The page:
Thai Nguyen The South Korean technology giant Samsung Electronics is drawing consequences from the recent slowdown in smartphone demand and is scaling back production at its smartphone plant in Vietnam, according to employees.
“We will only work three days a week and overtime is no longer necessary,” said 28-year-old worker Pham Thi Thuong, who has been working at the factory in the northern city of Thai Nguyen for five years and has never experienced anything like this, according to her own statements. Instead of running for six days, some tapes only ran for four days.
One of two Samsung smartphone factories in Vietnam is located in Thai Nguyen, where, according to the company, 100 million devices can be manufactured annually. Last year, Samsung shipped about 270 million smartphones worldwide.
Around half of these were manufactured in Vietnam – a country in which Samsung has invested around 16 billion dollars and where the company is responsible for around a fifth of all exports.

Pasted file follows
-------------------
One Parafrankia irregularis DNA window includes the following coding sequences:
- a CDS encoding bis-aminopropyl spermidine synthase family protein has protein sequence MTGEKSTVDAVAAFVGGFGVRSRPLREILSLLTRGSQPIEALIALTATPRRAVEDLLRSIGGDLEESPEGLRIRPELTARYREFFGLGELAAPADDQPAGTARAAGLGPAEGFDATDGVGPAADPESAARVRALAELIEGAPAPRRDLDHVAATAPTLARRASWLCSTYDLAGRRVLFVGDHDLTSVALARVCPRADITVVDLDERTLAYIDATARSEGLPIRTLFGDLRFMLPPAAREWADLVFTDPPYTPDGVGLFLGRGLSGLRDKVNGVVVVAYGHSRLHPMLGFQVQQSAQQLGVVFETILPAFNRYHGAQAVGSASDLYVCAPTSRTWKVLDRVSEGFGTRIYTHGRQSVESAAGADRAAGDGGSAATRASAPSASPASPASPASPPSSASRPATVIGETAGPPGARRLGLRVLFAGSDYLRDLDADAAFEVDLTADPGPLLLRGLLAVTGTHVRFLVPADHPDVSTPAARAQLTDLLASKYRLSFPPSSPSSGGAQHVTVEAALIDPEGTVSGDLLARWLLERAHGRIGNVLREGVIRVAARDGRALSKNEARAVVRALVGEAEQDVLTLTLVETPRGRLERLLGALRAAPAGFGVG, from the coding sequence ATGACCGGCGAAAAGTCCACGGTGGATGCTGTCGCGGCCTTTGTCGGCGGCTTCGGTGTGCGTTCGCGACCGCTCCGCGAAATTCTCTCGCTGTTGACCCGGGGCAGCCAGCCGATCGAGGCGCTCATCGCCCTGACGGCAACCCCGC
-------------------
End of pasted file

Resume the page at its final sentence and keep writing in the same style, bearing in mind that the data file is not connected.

It is unclear whether Samsung will shift production
Samsung is also the reason why the city of Thai Nguyen, located 65 kilometers from the capital Hanoi, has developed into an industrial stronghold and has attracted tens of thousands of young workers. They now fear for their future and their jobs. “My salary was reduced by half last month,” Nguyen Thi Tuoi said.
According to Thuong, there was more going on even during the corona crisis: “Everything is so lukewarm right now.“ Other employees agreed with her opinion. Managers would have justified the measures against them with the full warehouses and weakening orders.
At first, it was not known whether Samsung was moving the production of Thai Nguyen to other plants. The Seoul-based technology group also manufactures in South Korea and India.
Samsung told Reuters that a reduction in annual production in Vietnam was not an issue. Similar to the iPhone company Apple, Samsung is relatively optimistic about smartphone demand in the second half of the year.
When the quarterly report was published last week, Samsung stated that the supply bottlenecks had largely been resolved and that demand was stagnating or even increasing slightly. The South Koreans mainly rely on foldable smartphones.